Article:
>>>So you fitted a mixed-effects model with lme() of the form:
>>>
>>>lme(Y ~ Class, random = ~ 1 | species, data=Final.data, method="ML")
>>>
>>>(or maybe including weights = varFixed(~ sampvar)) and found 'Class'
>>>to be relevant (regardless of whether this means: large coefficient,
>>>statistically significant, sufficiently larger value of the
>>>information criterion compared to
>>a
>>>null model). Then you fitted the model below (where you are accounting
>>>for
>>>phylogeny) and now the support for the relevance of 'Class' disappears
>>>or is considerably weaker. I hope this summarizes the issue.
>>>
>>>First, I would ask: Have you compared the lme() model with this?
>>>
>>>rma.mv(Y, sampvar, mods = ~ Class, random = ~ 1 | species, data =
>>>Final.data, sparse = TRUE, method = "ML")
>>>
>>>Note that this is not exactly the same model as what lme() fits as
>>>explained
>>here:
>>>
>>>https://www.metafor-project.org/doku.php/tips:rma_vs_lm_lme_lmer
>>>
>>>This aside, it is quite possible that the relevance / effect /
>>>significance of
>>'Class'
>>>changes when accounting for the phylogeny, because this accounts for
>>>the potential dependence of the outcome due to similarities between
>>>species in a different way than just including species itself as a random effect.
>>>
>>>Now does it make sense to include Class as a moderator while also
>>>including random effects for species? I would say yes. Class is a
>>>broader category, so the species random effect accounts for
>>>heterogeneity within classes (and the fixed effect for class allows
>>>the average of all species belonging to the same class
>>to
>>>differ from that of other classes). And whether the values of this
>>>random effect are correlated or not (as predicted by the phylogeny) is an
>empirical question.
>>So
>>>if the model with phylogeny fits better, then I would go with that.
>>>
>>>Best,
>>>Wolfgang
>>>
>>>>-----Original Message-----
>>>>From: R-sig-meta-analysis
>>>>[mailto:r-sig-meta-analysis-bounces using r-project.org] On Behalf Of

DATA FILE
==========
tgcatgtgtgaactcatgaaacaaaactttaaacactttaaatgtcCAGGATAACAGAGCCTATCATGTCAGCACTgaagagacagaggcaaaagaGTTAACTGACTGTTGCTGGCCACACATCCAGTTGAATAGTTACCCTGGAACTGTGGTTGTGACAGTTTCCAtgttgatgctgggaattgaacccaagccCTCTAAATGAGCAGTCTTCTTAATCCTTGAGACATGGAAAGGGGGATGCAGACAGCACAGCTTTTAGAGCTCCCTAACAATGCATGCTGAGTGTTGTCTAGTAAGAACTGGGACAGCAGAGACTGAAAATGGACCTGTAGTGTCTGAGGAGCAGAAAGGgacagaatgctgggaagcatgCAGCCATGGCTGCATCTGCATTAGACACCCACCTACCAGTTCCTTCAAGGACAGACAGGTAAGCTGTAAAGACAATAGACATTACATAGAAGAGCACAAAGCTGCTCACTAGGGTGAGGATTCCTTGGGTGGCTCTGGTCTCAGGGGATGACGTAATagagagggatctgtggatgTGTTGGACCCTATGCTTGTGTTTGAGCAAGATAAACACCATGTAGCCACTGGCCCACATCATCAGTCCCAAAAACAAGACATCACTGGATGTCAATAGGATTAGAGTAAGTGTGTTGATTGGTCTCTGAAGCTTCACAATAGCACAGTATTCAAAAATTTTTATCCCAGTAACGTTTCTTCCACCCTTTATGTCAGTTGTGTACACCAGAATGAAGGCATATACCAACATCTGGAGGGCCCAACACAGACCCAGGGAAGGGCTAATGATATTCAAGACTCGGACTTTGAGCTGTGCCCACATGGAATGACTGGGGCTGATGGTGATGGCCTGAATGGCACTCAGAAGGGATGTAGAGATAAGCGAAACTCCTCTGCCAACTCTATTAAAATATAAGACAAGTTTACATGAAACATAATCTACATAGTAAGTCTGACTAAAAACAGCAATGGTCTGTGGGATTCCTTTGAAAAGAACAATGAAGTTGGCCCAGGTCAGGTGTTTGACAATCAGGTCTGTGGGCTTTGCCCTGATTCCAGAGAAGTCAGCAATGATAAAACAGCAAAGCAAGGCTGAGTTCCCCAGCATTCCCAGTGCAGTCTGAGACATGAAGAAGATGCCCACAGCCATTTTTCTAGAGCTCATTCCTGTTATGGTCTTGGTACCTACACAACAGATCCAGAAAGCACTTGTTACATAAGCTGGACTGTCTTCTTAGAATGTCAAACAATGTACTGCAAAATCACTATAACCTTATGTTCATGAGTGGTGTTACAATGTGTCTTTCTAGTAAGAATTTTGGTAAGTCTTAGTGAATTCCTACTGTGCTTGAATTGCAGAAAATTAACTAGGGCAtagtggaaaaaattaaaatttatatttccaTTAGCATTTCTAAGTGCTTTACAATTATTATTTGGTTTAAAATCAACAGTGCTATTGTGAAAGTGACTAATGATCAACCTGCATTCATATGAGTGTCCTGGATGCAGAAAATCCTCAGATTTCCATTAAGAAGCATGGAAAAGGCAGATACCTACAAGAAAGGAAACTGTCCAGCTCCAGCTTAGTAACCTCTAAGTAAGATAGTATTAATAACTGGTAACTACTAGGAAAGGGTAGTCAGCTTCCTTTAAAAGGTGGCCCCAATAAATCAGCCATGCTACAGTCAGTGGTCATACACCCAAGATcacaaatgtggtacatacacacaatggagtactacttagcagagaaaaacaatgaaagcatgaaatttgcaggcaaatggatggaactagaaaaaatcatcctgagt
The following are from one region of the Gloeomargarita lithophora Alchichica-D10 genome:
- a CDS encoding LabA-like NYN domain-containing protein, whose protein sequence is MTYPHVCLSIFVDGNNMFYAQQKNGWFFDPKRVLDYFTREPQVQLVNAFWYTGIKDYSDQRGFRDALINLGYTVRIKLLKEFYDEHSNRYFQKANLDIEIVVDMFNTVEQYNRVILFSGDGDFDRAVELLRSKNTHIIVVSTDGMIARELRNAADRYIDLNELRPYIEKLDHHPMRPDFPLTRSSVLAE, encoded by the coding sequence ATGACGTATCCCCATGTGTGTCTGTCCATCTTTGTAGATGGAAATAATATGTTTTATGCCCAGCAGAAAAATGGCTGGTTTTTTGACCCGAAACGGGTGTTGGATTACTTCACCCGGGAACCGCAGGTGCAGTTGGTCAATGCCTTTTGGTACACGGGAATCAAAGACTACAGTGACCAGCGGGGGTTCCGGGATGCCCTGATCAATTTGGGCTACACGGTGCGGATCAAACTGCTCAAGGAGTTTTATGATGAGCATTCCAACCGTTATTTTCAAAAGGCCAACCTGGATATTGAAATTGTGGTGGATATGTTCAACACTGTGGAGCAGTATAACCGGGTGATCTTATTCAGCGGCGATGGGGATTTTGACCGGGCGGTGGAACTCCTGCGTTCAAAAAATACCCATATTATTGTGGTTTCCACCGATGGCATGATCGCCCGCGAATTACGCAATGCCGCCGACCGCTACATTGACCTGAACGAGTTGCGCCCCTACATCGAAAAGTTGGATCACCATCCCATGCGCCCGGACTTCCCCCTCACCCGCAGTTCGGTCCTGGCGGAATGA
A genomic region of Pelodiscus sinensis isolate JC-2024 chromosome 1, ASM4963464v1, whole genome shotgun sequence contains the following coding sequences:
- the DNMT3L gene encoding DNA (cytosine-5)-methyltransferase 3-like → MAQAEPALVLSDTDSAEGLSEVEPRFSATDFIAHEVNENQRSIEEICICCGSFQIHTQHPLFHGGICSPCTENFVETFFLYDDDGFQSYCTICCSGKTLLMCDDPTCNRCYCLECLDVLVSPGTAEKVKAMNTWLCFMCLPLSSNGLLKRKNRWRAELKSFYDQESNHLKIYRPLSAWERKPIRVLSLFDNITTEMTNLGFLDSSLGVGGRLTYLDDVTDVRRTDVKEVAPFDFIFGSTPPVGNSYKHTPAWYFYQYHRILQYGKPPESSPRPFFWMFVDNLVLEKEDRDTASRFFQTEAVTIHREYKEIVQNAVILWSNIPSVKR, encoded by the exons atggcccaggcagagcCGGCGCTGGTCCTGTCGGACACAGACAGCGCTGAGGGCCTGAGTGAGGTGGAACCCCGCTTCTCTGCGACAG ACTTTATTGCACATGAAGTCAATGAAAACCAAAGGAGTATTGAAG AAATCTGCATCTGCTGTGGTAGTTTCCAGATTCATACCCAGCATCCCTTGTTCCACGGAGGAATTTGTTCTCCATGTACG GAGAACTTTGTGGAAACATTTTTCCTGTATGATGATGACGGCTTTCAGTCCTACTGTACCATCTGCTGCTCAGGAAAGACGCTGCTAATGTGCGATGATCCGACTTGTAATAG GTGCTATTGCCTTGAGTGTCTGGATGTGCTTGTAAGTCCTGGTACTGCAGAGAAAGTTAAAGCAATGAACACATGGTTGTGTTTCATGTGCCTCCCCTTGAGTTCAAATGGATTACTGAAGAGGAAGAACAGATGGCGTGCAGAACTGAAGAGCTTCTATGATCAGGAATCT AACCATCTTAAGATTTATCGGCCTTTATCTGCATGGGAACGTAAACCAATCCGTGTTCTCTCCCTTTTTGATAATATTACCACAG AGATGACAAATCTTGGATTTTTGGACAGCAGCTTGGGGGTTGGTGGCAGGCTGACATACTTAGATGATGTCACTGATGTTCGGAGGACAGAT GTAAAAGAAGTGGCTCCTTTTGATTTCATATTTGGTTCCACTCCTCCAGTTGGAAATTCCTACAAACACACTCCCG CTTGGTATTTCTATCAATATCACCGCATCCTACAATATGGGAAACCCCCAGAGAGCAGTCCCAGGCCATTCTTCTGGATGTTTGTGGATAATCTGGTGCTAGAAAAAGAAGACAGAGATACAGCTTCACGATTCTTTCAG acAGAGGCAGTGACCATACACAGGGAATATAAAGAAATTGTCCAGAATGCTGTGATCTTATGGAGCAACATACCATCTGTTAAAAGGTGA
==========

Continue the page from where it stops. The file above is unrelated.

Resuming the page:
>>>>Sigurd Einum
>>>>Sent: Wednesday, 28 September, 2022 21:04
>>>>To: r-sig-meta-analysis using r-project.org
>>>>Subject: [R-meta] phylogenetic information in both moderator and
>>>>random part of rma.mv?
>>>>
>>>>Dear list,
>>>>
>>>>I want to test for evolutionary divergence (among ectothermic
>>>>animals) in a single trait Y. My first approach to this was to test
>>>>for divergence among taxonomic classes (specifically amphibians,
>>>>reptiles, insects, fish, and crustaceans). I compiled data on several
>>>>species per class, and multiple estimates of Y per species (from
>>>>different experiments), and analysed the data using a traditional
>>>>mixed effects model (lme), with species as a random effect and
>>>>taxonomic class as fixed
>>>effect.
>>>>
>>>>However, one reviewer suggested I should control for phylogeny
>>>>(without being more specific). So I built a tree for these species
>>>>(using package rotl), made it ultrametric (using compute.brlen in
>>>>package ape), and computed the variance- covariance matrix A from
>>>>this (using vcv from package ape). I then created a variable phylo to
>>>>distinguish the phylogenetic component from the non- phlylogenetic
>>>>species random
>>>effect, and used metafor to fit the model:
>>>>
>>>>rma.mv(Y, sampvar,mods = ~ Class, random = list(~ 1 | species, ~ 1 | phylo),
>>>> R = list(phylo = A), data = Final.data, sparse = TRUE,
>>>>method =
>>>>"ML")
>>>>
>>>>(sampvar is the sampling variance associated with each estimate of Y)
>>>>
>>>>However, now I have started doubting whether this model makes sense,
>>>>i.e. to estimate an effect of taxonomic class (which in essence is a
>>>>phylogenetic effect) while simultaneously modelling a random effect
>>>>of phylogeny. Would an appropriate alternative be to not have class
>>>>as a moderator, but rather compare fits of models with and without
>>>>the phylogenetic variance-covariance matrix. If the model including
>>>>phylogeny is better than one without it, can I conclude that there is
>>evolutionary
>>>divergence in this trait?
>>>>
>>>>Any advice anyone might have on this would be much appreciated!
>>>>
>>>>Best wishes
>>>>Sigurd Einum